First is the Sunshine award from Deniz.
Favourite colour: Yikes, um probably blue and green. It's hard to say. I also really like Gray.
Favourite animal: Peacocks.
Favourite number: The one that means a lot of money when I sell my book....
Favourite drink: Rootbeer floats!
Favourite passion: My family.
Giving or receiving: Both.
Favourite pattern: Leaves, or vines with leaves and flowers.
Favourite day of the week:The one where they children don't argue.
Favourite flower: Iris.
The next award is from Julie DeGuia.
And I get to share an excerpt. Feel free to comment on this.
“Take care of this little man for me.” Jonathon reached and pulled the blanketed bundle from her arms. “Ooof. He’s getting big.” He hefted the bundle “Now young man, you listen to your mother and keep growing big. Soon you’ll be able to take care of her.” He handed the bundle back. “I’ll be back in the spring in time for planting.”
Maddy’s heart froze, her lungs too. There was no air, nothing to breath. Her face must have shown her sorrow and fear because his underwent a huge transformation. First surprise, regret, then apology, “Just to see if your husband needs help.” He tried to cover his mistake, but Maddy shook her head slowly.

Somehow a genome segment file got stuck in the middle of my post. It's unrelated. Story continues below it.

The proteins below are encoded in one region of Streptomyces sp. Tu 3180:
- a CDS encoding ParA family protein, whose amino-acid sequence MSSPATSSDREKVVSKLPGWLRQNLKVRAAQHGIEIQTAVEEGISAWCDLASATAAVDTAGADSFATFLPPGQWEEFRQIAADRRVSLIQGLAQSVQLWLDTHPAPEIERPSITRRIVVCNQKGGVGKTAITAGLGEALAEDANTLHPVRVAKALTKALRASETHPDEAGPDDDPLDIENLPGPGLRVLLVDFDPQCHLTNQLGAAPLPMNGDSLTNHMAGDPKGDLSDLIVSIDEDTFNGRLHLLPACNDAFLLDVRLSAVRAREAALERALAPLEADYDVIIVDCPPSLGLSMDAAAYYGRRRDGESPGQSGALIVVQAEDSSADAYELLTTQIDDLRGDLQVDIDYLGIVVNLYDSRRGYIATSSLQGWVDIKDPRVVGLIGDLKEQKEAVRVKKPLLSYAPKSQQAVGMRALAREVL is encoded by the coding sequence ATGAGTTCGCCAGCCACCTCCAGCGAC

“No,” She tried to smile, a contorted pathetic thing. “It’s time I face reality. He…” she couldn’t go on and a few tears escaped to slide down her cheeks. She hadn’t thought she had any tears left.
He took a step towards her and lifted her chin with his fingers “I’ll tell you this. He’s trying to come home. And if he doesn’t return it won’t be because he didn’t want to. ” She nodded grateful, more tears pooling in her eyes. “I know if I were twenty years younger I would have raced him to your doorway, and not fought fair. Take care of yourself and the little man. Your husband will be back. And if you need me, I’ll come. Any time.”
The lump in her throat was too big and she couldn’t speak but her eyes must have said thank you well enough because he nodded and turned. She watched him mount his horse and ride down the lane, not taking her eyes off of him until he was a speck in the distance. “There goes a good man Sam. We wouldn’t have made it without him.” She turned to look at the woodpile, a gift of love. Enough for winter and more. The winter stretched long and dark in front of her with spring planting a bright beacon at the end. Twenty years didn’t seem so much of a difference.
Anyone feel free to grab these awards and post it in the comments so we can come by!